Emissions limit freezes residents

By Yan Jie (China Daily)
Updated: 2011-01-13 07:54
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BEIJING - Thousands of people in a Central China city may have to endure freezing weather for the rest of this winter after part of the city's heating service was stopped due to the enforced closure of a major local power plant to meet energy-saving goals.

Fu Zaocheng, manager of Bikun Heating Company in Linzhou city of Central China's Henan province told China Daily on Wednesday that one of the city's two heating providers had stopped its service on Jan 5.

The heating problem came after the Linzhou Youchuang Power Co, a local coal-fired power plant, which also supplies power for the city's two heating providers, was ordered to cease operations at the end of last year. The decision was made to meet the city government's rules on energy saving.

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On Jan 5, two cooling towers were dismantled at the power plant, causing the loss of power supply for both Fu's company and Liyuan Heating Company, the city's other heating provider.

Fu said his company managed to secure power from a local steel mill and thus was still supplying heating to more than 1,500 households in the city.

But Liyuan Heating Company has failed to find an alternative power supplier and cannot supply heating for its clients, which include schools, hospitals, government buildings and about 3,500 households.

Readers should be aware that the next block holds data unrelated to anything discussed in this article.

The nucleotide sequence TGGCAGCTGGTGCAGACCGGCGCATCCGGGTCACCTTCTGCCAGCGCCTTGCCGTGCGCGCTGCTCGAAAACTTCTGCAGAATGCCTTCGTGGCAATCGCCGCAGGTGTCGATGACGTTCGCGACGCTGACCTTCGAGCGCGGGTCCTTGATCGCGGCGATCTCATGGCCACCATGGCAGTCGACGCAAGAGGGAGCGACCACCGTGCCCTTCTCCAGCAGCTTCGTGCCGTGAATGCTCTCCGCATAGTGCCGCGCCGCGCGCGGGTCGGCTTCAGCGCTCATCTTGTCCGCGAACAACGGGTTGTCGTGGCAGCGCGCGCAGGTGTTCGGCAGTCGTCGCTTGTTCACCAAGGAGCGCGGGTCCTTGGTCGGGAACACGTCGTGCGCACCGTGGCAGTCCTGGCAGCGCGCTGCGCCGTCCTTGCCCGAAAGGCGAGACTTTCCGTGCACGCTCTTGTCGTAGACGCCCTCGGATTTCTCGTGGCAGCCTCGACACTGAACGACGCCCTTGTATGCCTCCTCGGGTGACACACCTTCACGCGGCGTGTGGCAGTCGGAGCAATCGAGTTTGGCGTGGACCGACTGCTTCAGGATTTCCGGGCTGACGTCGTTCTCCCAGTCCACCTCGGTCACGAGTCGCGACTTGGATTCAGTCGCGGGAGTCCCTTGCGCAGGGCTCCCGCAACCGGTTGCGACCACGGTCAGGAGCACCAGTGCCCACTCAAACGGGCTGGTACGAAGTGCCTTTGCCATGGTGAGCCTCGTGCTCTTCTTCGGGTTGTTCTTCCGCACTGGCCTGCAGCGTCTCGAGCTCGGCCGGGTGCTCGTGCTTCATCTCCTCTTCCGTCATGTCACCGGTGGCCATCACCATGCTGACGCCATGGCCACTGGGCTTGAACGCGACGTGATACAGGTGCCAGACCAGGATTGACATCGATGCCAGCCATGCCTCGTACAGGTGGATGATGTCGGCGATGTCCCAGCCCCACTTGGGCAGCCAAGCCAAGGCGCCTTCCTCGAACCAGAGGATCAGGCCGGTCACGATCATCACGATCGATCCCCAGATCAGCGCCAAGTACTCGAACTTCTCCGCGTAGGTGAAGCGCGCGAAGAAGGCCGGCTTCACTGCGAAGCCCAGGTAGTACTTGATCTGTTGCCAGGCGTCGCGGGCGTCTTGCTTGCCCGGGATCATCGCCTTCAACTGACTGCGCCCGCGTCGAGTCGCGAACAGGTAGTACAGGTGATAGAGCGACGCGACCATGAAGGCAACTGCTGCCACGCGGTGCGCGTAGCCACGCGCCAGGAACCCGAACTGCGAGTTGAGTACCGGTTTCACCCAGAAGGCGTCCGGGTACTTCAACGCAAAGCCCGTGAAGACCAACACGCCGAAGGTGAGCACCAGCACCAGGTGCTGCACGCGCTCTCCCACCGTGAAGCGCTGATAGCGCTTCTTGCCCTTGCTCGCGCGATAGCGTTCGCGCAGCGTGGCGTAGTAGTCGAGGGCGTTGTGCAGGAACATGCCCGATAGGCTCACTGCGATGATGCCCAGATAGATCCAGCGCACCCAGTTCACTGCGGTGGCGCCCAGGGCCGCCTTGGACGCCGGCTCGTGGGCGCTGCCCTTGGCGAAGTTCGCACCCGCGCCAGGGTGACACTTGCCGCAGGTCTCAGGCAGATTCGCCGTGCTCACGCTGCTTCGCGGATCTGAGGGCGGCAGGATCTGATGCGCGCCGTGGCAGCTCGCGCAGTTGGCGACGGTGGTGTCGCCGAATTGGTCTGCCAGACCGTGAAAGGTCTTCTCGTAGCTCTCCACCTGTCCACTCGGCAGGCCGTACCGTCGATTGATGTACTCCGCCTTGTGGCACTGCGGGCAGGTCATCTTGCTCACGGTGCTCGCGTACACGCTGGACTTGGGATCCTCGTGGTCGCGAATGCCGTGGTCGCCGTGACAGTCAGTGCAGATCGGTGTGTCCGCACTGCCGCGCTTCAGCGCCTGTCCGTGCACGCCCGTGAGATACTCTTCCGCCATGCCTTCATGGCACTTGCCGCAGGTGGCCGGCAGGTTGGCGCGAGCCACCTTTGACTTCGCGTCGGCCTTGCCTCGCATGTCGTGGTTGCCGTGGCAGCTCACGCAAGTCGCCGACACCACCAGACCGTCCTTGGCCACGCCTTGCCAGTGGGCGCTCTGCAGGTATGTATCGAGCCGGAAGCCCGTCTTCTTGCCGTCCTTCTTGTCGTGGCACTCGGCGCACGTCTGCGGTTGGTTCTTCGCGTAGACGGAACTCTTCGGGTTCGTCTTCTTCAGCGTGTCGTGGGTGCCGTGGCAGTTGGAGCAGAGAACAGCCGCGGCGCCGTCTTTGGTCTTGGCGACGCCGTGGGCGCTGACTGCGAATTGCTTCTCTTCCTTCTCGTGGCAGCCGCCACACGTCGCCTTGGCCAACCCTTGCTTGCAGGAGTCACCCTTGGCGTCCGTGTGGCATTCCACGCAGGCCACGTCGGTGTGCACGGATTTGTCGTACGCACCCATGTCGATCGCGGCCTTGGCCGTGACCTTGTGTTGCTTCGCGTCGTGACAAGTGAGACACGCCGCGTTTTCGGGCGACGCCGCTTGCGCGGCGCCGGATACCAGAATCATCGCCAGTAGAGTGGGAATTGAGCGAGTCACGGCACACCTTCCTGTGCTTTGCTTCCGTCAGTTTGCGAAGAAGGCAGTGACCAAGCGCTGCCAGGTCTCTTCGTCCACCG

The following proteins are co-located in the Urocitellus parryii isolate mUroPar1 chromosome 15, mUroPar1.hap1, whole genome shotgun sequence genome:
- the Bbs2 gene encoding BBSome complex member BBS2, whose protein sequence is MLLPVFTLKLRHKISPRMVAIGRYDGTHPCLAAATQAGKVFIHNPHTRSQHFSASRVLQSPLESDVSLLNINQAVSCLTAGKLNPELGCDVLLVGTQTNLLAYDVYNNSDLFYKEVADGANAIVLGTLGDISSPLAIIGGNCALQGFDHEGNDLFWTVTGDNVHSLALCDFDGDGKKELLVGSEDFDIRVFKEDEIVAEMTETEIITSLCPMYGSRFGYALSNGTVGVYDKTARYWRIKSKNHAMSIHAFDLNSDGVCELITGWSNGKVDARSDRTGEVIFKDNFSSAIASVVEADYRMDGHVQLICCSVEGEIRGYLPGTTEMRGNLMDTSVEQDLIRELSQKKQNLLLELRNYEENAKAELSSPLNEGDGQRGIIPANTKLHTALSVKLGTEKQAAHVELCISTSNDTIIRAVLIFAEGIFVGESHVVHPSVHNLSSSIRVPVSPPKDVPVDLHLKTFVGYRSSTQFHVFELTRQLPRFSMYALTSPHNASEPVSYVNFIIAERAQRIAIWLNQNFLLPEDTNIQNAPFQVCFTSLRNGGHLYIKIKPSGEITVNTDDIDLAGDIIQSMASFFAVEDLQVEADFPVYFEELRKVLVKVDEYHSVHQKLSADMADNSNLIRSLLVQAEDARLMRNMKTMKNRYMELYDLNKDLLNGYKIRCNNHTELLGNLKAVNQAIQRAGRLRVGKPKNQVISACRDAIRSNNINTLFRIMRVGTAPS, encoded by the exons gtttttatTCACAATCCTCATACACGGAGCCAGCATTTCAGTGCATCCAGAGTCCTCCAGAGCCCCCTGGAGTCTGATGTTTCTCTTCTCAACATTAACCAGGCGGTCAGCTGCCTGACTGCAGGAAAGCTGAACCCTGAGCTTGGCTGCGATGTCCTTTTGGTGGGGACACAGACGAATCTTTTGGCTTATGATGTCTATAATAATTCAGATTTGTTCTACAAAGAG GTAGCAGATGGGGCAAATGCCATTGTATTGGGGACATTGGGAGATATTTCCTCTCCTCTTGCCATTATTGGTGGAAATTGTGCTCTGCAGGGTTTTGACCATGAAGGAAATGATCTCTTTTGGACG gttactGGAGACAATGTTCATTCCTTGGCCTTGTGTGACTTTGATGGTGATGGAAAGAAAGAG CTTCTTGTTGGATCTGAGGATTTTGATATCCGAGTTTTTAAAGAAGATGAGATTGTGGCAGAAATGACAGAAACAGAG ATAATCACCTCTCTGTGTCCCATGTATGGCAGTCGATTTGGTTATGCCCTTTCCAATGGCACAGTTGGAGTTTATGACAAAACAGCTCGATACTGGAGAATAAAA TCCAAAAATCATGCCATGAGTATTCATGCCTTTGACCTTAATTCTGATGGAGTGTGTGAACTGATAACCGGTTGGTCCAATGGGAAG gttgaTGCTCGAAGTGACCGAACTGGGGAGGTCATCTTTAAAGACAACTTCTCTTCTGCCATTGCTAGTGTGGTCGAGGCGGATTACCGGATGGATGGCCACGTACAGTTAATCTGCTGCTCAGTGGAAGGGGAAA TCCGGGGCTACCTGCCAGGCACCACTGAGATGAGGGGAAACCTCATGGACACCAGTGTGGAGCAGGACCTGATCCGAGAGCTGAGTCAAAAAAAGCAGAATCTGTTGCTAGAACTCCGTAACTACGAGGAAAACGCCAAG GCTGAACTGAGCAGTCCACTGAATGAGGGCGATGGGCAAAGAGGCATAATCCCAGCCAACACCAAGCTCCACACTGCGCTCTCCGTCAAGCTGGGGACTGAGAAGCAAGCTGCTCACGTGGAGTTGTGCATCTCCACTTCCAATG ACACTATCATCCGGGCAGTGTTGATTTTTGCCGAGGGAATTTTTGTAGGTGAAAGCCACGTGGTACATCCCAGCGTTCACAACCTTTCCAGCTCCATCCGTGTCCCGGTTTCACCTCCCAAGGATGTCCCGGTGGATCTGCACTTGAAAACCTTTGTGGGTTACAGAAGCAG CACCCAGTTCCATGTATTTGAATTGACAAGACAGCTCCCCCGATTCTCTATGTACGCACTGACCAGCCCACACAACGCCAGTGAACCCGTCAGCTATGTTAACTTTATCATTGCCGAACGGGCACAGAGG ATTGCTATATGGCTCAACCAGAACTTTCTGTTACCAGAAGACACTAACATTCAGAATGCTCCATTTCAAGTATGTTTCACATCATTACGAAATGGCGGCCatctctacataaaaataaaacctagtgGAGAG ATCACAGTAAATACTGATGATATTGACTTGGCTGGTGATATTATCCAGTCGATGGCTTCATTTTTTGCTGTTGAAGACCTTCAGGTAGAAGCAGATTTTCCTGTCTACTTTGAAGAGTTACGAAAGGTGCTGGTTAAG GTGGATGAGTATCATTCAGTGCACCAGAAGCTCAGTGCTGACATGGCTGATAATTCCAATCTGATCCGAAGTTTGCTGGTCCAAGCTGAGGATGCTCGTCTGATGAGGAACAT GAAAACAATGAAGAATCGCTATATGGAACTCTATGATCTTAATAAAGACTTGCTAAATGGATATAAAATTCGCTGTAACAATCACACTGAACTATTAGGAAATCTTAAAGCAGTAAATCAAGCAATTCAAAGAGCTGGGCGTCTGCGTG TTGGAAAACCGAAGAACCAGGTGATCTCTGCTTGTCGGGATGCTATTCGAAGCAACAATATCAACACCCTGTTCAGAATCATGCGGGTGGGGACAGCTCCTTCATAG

The interruption to the heating service came as temperatures in Linzhou fell to -10 C.

The Linzhou People's Hospital was using its own heating system to keep wards warm, a receptionist at the hospital who declined to give her name told China Daily on Wednesday.

Liyuan had started refunding service charges, the Beijing News reported on Wednesday, after some residents complained that they could not adapt to a winter without indoor heating.

Fu blamed the heating problem on the delayed construction of a new power plant to replace Youchuang.

The new plant, which was still under construction, should have started operating in July 2010, he added.

The mandatory requirement for local governments to save energy and cut emissions has prompted several instances of restricted power supply across the country since mid-2010.

In late August, an across-the-board limit on power supply was imposed to meet the targets for energy saving and emissions control in Anping county in North China's Hebei province.

The limit was scrapped in early September after media reported that the move had caused a lot of inconvenience to residents.